the thing | movie review

Posted on March 2, 2012


I have just finished watching both of “The Thing” movies. It was recommended to me to watch the 1982 movie then follow it with the 2011 release rather than the other way round. I have to say it worked.

Released in the same year as Spielberg’s ET, The Thing really couldn’t have been a more different alien movie. Spielberg went for small and cute – Capenter went for big and bloody. The classic Carpenter movie [itself a remake of a 1954 movie]is a great monster flick – that goes without saying. It creates a great sense of paranoia, and the fact that it’s set at an isolated Antarctica research outpost only adds to the feeling of claustrophobia and helplessness.

The 2011 version of The Thing was initially billed as a remake but it soon became apparent that this was going to work better as a prequel – giving us the story of what happened at the Norwegian base right up to the point when that dog gets chased down by the helicopter at the beginning of the Kurt Russell movie.

Now while not really matching the excellence of Carpenter’s horror movie, it’s still a darn good slice of scifi/horror pie. The film opens with a discovery beneath the ice in Antarctica. Soon an international team of scientists makes its way to the site, including Kate Lloyd [Mary Elizabeth Winstead – Scott Pilgrim] and Sam Carter [Joel Edgerton – Warrior]. Soon after they begin poking around events take a turn for the worst. No surprises there then.

In case you are unfamiliar with the premise of The Thing of the title – it’s a creature from outer space that attacks another creature [be it animal or human] and ‘becomes’ it by absorbing it, a kind of shapeshifting mimic. It’s a very messy process and not for those who shy away from gore.

I have heard people say “It’s the same film. It’s no different.” But why would it be? It’s the same alien, in the same setting! Of course it’s going to be strikingly similar to Carpenter’s version. And so the small team of isolated fodder, I mean scientists, begin to doubt who is still human or is indeed “the thing”. It’s quite well done.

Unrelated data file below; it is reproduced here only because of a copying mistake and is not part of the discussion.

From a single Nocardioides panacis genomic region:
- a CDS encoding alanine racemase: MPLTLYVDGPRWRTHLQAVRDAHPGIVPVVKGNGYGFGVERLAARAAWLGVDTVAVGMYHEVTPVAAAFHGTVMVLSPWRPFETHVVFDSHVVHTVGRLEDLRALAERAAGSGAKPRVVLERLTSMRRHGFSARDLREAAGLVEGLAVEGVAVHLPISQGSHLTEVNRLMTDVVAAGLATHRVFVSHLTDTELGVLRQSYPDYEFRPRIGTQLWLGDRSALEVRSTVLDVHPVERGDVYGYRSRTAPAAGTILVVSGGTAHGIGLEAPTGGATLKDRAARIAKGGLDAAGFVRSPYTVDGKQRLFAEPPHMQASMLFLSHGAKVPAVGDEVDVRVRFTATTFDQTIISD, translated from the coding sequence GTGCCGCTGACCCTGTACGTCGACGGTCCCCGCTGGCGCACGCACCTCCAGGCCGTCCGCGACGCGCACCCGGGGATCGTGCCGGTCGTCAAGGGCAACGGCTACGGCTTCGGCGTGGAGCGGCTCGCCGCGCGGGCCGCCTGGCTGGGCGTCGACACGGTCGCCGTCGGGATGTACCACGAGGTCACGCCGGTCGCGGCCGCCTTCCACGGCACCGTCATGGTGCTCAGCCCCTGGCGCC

Part of the key to its success would lie in how it dealt with the monster. The original was made 30 years ago remember, so there was very little in the way of cgi and a lot more emphasis on makeup and models. Apart from some obvious cgi in places I was impressed with how they kept the feel of the monster the same as we saw in the original. It’s a bit quicker and the focus is on it’s ability to split off from itself and therefore become more than one person at a time, which makes working out who is and who isn’t that bit trickier. The way it ‘deals with people’ is the same and even all these decades on – both movies managed to make me feel a little queasy at times, while still managing to not overdo the blood and gore.

For me the most interesting parts – and full respect due to the filmmakers – is being able to spot the bits from Kurt Russell and his comrade’s exploration of the Norwegian base. For example just how *did* that axe come to be there? It’s all very well tied in. In fact I immediately put the original back on to view these scenes again and he really didn’t miss anything out. Bravo.

So, not quite as great as it’s 1982 sequel, but with some great directing, the benefit of a mainly unknown cast, and the same sense of solitude and paranoia as the original go towards creating a very atmospheric movie.

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